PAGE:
And at the time the country’s second prime minister, Tun Abdul Razak Hussein went to China in May 1974 to normalise relations one of the issues discussed and adverted to was the question of some 220,000 stateless Malaysian residents of Chinese ancestry.
This action of Dr Mahathir in alluding to unqualified citizens was inappropriate. If he had focused honestly and earnestly on meeting the aspirations of 99 per cent of the Malaysian population regardless of ethnicity he would not have had to resort to this kind of mudslinging and deliberate division of Malaysia’s population on the basis of ethnicity.
These recent episodes have had the effect of sowing misgivings in the minds of non-Malays on Dr Mahathir’s suitability and capacity to be a unifying factor. This is a letdown to the electorate from the urbanised part of the country which has 80 per cent of the country’s population made up of various ethnicities and which had largely voted Dr Mahathir’s PH to power.
The one great thing about the country is that while the civil service and the uniformed personnel, in particular, are dominated by peninsular Malays the Police, in particular, are seen to be impartial, independent and efficient and have not become a tool of political leaders bent on championing particular ethnicities. On account of this kind of impartiality and professionalism within the Police Force and the quality of the country’s judiciary Malaysia retains much stability, sobriety and confidence.
In this era of political correctness and restraint in inter-ethnic ties Dr Mahathir with his somewhat outdated peninsula Malay- first mindset seems to represent some sort of an abnormality. Those leaders of the younger generation show a lot more sensitivity and maturity about respecting the citizenship and equality of all Malaysians, especially non-peninsular Malays including Sabahans and Sarawakians. That is the way to move forward with strengthening and respecting the position of the Rulers, the special position of the bumiputras and upholding the supremacy of the Malaysian Constitution.
It is clear that Dr Mahathir is still unable to accept or celebrate the beautiful diversity of the country which is a great strength. As prime minister one would expect that he would be the first to urge all Government leaders to not resort to reprisals or cast aspersions on any community. During the Malay Dignity Congress, for instance, he hurled some unnecessarily caustic comments about the Malay community. He sounded more like an irate headmaster of an all Malay school than a leader of the nation.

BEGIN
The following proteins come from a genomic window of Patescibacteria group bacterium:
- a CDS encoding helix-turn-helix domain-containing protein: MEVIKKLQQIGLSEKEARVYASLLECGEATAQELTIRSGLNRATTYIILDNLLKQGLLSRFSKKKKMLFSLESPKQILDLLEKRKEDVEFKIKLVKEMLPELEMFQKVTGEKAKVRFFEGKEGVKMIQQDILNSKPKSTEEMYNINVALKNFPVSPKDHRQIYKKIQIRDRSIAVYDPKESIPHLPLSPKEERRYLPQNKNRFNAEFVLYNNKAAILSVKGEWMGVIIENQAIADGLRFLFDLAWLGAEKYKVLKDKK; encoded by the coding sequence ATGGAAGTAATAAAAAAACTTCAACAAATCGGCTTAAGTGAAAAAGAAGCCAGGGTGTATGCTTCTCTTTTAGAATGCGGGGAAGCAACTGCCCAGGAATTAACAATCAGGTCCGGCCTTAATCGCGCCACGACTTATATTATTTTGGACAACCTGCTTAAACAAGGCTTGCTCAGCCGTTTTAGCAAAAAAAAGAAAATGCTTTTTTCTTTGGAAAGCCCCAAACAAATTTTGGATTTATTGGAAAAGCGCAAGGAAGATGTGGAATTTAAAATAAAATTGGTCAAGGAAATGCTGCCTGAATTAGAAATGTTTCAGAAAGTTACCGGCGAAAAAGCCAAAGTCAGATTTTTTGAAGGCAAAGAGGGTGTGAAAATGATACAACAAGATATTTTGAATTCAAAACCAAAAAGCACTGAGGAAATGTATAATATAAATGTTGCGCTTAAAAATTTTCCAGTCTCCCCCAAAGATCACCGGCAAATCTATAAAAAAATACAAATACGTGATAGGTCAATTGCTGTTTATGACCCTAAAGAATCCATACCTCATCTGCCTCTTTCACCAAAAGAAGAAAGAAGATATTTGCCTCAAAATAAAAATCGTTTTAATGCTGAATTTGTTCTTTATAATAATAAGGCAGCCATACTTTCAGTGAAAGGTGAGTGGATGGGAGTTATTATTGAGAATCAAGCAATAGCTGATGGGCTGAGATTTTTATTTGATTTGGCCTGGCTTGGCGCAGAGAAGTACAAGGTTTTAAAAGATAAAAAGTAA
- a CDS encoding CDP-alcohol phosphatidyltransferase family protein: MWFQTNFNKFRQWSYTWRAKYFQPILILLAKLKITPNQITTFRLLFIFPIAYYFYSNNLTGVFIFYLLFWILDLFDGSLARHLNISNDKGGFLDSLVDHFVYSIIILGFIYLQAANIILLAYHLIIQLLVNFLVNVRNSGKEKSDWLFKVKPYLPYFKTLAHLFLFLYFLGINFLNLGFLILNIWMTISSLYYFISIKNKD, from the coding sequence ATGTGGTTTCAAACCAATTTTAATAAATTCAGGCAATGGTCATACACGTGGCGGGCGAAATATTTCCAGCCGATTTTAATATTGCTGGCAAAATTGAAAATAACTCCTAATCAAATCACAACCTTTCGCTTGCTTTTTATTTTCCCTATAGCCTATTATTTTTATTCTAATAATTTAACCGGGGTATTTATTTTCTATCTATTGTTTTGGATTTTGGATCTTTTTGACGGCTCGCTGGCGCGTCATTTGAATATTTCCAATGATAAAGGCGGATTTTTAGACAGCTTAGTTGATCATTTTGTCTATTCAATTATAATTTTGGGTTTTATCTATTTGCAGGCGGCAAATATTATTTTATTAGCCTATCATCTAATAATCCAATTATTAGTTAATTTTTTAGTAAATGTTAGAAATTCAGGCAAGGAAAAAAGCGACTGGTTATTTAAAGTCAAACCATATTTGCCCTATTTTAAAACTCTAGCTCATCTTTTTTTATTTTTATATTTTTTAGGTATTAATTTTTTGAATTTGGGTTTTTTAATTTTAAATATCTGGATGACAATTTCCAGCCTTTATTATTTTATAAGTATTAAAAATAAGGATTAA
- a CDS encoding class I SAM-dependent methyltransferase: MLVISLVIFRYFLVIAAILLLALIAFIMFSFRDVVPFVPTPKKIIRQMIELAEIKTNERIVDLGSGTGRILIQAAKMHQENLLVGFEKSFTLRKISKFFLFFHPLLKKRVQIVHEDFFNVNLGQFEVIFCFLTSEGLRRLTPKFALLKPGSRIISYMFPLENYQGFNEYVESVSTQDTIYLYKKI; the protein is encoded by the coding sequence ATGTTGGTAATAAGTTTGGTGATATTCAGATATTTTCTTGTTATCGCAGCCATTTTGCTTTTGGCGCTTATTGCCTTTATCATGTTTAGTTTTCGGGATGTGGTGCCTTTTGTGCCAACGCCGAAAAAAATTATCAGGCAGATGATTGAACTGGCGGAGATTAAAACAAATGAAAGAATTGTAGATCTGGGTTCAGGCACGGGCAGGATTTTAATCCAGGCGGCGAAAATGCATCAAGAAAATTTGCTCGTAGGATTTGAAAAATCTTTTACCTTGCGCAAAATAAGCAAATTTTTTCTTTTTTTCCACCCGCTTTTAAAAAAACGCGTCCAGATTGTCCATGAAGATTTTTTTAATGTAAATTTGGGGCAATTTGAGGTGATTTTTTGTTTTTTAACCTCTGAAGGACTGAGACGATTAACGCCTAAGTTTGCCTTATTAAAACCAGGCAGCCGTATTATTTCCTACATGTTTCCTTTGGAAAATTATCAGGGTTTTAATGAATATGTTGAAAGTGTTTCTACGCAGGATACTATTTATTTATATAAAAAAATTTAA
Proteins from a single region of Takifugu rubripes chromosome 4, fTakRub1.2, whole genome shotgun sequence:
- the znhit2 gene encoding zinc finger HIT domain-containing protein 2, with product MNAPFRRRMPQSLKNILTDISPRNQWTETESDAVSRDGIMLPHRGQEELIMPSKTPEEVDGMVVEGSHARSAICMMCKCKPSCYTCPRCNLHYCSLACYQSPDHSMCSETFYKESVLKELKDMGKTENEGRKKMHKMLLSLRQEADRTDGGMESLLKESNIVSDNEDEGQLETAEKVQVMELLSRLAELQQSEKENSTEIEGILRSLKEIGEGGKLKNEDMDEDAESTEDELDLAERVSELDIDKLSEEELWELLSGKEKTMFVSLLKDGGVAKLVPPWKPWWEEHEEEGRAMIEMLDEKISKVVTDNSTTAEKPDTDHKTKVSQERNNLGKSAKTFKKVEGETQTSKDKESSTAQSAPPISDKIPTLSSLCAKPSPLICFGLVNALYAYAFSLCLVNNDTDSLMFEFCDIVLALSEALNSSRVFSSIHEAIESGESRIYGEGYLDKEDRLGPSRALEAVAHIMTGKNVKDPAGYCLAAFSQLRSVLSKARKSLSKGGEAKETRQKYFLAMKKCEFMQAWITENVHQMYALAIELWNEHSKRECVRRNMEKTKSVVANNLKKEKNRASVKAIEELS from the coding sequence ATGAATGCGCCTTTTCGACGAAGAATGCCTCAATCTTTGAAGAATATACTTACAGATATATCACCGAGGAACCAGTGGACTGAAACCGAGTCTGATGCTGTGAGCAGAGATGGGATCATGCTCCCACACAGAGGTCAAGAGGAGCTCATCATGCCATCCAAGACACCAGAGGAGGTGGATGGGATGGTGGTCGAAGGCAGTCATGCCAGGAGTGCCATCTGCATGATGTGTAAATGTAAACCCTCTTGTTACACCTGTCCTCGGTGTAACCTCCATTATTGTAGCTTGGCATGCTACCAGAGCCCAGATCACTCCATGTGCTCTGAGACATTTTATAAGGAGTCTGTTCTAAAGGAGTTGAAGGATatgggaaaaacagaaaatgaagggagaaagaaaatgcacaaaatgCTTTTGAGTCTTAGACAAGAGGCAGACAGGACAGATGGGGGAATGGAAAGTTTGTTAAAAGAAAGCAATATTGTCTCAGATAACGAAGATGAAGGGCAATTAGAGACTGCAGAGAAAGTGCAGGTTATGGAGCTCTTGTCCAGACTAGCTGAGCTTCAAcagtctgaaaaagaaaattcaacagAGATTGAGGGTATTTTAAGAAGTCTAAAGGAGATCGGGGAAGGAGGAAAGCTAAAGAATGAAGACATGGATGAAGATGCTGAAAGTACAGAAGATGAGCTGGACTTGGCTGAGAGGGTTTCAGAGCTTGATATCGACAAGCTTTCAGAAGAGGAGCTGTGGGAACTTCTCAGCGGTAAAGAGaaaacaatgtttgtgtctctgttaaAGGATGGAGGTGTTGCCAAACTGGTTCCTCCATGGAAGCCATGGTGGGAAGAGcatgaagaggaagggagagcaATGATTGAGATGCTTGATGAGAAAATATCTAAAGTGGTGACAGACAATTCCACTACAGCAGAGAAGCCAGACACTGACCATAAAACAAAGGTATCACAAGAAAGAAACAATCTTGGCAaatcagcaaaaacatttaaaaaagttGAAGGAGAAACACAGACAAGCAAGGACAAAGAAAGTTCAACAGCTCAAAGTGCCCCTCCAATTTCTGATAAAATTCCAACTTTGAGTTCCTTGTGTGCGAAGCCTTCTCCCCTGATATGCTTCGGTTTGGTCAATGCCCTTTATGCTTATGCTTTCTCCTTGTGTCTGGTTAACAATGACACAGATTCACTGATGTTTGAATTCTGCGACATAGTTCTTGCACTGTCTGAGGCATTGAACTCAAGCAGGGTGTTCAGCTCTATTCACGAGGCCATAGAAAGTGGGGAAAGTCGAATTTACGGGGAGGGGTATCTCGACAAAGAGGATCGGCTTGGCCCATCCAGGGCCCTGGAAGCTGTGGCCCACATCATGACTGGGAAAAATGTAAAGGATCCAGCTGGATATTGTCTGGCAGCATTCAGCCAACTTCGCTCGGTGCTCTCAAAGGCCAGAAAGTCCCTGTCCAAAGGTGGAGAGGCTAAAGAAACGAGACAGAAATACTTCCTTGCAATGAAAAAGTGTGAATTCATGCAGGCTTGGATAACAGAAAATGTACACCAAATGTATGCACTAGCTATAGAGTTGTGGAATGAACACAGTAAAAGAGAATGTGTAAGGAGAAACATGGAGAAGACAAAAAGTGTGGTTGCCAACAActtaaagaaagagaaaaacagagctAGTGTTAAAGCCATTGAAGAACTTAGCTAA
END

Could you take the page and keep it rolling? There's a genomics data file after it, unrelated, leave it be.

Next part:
Clearly Dr Mahathir has failed, in spite of his vast experience, in recognising and realising the need for bringing about greater unity within the country. Instead of highlighting the need for greater compassion and understanding between Malaysians of different races, religions and regions he tends to focus on economic disparities and ethnic differentiation.
The reality is that Malaysians, especially in the lower-income groups are struggling to make a living and household debt is a persistent problem. Public transport at affordable rates was long neglected and the priority to push Malaysians to own locally manufactured vehicles has also contributed to greater household debt.
The country desperately needs to seek a model of development that is needs-based. Economic empowerment is needed for every community. Unity of the kind that can meld the nation into achieving social cohesion, inclusiveness, greater mutual respect and understanding is key to the nation’s progress. In spite of all his documented failings and faults, Dr Mahathir’s predecessor did speak of 1Malaysia and recognised the role of every community in fostering national unity and strength.
On the strong bedrock of national unity, many internal contradictions can be corrected carefully and Malaysia can reemerge as a dynamic generator of growth in the ASEAN region. Malaysia was once a highly respected country in the heart of Southeast Asia with strict but selfless leaders like Tunku Abdul Rahman, Tun Hussein Onn and Tun Dr Ismail Abdul Rahman who could provide the country with the alchemy for unity, growth, stability and success in the past.
Dato’ M Santhananaban is a retired ambassador with 45 years of public sector experience.
The views expressed here are those of the author/contributor and do not necessarily represent the views of The Independent Singapore. /TISG